# Matrix Equation $B^3+C^3=\begin{pmatrix}-1 & 1\\ 0 & -2\end{pmatrix}$

How can I solve in $$\mathcal{M}_{2}(\mathbb{Z})$$ the equation $$B^3+C^3=\begin{pmatrix}-1 & 1\\ 0 & -2\end{pmatrix}?$$

I try to use $$X^2-Tr(X)X+det X\cdot I_2=0_2$$ but there are $$B$$ and $$C$$, I don't still obtain anything.

thanks.

I don't know any systematic way to solve the equation, but I think the easiest solution is given by: $$\pmatrix{-1&1\\ 0&-2}=\pmatrix{0&1\\ 0&-1}+(-I)=\pmatrix{0&1\\ 0&-1}^3+(-I)^3.$$ While the rank-one matrix $$B=\pmatrix{0&1\\ 0&-1}$$ is the unique integer cube root of itself, $$-I$$ has infinitely many integer cube roots. More specifically, you may replace $$C=-I$$ by $$C=U\pmatrix{0&-1\\ 1&1}U^{-1}$$ for any unimodular matrix $$U$$.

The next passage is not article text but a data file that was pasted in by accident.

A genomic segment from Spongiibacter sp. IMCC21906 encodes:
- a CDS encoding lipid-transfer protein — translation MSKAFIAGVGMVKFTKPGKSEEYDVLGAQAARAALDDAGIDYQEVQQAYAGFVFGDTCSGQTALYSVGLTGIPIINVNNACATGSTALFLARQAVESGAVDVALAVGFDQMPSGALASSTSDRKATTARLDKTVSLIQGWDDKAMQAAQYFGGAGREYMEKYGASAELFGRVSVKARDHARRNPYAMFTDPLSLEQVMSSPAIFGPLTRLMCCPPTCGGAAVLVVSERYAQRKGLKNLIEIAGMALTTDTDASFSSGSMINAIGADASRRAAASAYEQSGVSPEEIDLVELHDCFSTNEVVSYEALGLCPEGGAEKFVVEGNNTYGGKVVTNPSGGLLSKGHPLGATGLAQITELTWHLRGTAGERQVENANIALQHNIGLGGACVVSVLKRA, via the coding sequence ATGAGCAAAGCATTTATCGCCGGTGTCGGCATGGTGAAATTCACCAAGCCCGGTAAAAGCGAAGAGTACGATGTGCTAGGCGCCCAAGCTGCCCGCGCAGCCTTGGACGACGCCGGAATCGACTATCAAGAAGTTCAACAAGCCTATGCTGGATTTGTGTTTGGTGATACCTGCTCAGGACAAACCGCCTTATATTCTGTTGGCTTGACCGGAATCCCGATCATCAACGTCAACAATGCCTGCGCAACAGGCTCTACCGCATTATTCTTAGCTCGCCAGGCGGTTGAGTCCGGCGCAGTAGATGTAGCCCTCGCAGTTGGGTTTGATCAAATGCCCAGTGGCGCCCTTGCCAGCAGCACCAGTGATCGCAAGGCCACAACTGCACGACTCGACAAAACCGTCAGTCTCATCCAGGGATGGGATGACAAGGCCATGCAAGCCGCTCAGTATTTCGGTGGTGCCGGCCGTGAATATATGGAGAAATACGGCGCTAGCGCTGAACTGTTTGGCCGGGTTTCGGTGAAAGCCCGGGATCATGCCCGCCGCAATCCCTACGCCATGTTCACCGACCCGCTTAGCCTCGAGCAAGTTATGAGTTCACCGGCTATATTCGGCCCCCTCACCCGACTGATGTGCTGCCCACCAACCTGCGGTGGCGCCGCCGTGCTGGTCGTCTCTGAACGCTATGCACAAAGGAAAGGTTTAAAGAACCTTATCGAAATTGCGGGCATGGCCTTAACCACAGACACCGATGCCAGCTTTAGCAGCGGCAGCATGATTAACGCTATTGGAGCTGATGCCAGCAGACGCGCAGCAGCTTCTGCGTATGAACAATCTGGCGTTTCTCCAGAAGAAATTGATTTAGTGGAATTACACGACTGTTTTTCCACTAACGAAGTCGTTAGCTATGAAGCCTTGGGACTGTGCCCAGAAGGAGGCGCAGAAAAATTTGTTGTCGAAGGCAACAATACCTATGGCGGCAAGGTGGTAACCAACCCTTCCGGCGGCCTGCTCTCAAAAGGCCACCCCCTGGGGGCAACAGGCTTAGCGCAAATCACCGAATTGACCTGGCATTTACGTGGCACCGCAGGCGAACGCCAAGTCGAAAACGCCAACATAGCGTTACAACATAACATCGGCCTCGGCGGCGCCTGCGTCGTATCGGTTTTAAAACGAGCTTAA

The easiest part. We assume that $$B,C$$ are upper-triangular.

Then $$b_{1,1}^3+c_{1,1}^3=-1$$; according to Fermat (up to order) $$b_{1,1}=-1,c_{1,1}=0$$.

And $$b_{2,2}^3+c_{2,2}^3=-2$$, that implies $$b_{2,2}=c_{2,2}=-1$$ (see $$(a+1)^3-a^3$$ when $$a>0$$).

By identification, we conclude that there is an integer $$p$$ s.t. (up to order)

$$B=\begin{pmatrix}-1&p\\0&-1\end{pmatrix},C=\begin{pmatrix}0&1-3p\\0&-1\end{pmatrix}$$.

EDIT. There are solutions $$(B,C)$$ in $$M_2(\mathbb{R})$$ s.t. $$B^3,C^3$$ are not upper-triangular; for example

$$B\approx \begin{pmatrix}0&-2.0107\\1&-1.8503\end{pmatrix},C\approx\begin{pmatrix}1.1426&-2.7184\\1&0\end{pmatrix}$$.

Thus the question is: can we find such matrices in $$M_2(\mathbb{Z})$$ ?